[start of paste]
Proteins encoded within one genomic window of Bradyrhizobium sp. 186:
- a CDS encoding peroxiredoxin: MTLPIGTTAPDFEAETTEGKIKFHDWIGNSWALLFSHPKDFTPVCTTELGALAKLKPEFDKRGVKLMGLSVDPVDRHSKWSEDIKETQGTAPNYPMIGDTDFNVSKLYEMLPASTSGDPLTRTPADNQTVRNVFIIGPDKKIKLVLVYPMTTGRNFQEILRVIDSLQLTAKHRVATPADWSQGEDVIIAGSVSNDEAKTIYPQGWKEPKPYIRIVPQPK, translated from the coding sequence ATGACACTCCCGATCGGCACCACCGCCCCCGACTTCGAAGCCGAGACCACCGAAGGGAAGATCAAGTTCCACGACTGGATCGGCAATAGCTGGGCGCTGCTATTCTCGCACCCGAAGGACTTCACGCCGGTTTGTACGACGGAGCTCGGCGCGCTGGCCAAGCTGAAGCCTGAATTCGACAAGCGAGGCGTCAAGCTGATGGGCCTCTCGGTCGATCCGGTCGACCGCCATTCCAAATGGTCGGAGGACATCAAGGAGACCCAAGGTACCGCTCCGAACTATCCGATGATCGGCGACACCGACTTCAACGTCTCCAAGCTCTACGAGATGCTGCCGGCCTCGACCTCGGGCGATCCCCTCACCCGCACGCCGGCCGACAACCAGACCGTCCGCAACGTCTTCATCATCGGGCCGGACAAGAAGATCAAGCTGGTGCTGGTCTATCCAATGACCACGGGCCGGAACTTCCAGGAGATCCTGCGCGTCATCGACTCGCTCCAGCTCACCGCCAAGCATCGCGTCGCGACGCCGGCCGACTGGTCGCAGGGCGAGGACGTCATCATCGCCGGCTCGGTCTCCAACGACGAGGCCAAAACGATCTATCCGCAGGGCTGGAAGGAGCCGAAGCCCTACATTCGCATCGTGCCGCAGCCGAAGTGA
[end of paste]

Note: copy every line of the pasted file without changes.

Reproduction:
Proteins encoded within one genomic window of Bradyrhizobium sp. 186:
- a CDS encoding peroxiredoxin: MTLPIGTTAPDFEAETTEGKIKFHDWIGNSWALLFSHPKDFTPVCTTELGALAKLKPEFDKRGVKLMGLSVDPVDRHSKWSEDIKETQGTAPNYPMIGDTDFNVSKLYEMLPASTSGDPLTRTPADNQTVRNVFIIGPDKKIKLVLVYPMTTGRNFQEILRVIDSLQLTAKHRVATPADWSQGEDVIIAGSVSNDEAKTIYPQGWKEPKPYIRIVPQPK, translated from the coding sequence ATGACACTCCCGATCGGCACCACCGCCCCCGACTTCGAAGCCGAGACCACCGAAGGGAAGATCAAGTTCCACGACTGGATCGGCAATAGCTGGGCGCTGCTATTCTCGCACCCGAAGGACTTCACGCCGGTTTGTACGACGGAGCTCGGCGCGCTGGCCAAGCTGAAGCCTGAATTCGACAAGCGAGGCGTCAAGCTGATGGGCCTCTCGGTCGATCCGGTCGACCGCCATTCCAAATGGTCGGAGGACATCAAGGAGACCCAAGGTACCGCTCCGAACTATCCGATGATCGGCGACACCGACTTCAACGTCTCCAAGCTCTACGAGATGCTGCCGGCCTCGACCTCGGGCGATCCCCTCACCCGCACGCCGGCCGACAACCAGACCGTCCGCAACGTCTTCATCATCGGGCCGGACAAGAAGATCAAGCTGGTGCTGGTCTATCCAATGACCACGGGCCGGAACTTCCAGGAGATCCTGCGCGTCATCGACTCGCTCCAGCTCACCGCCAAGCATCGCGTCGCGACGCCGGCCGACTGGTCGCAGGGCGAGGACGTCATCATCGCCGGCTCGGTCTCCAACGACGAGGCCAAAACGATCTATCCGCAGGGCTGGAAGGAGCCGAAGCCCTACATTCGCATCGTGCCGCAGCCGAAGTGA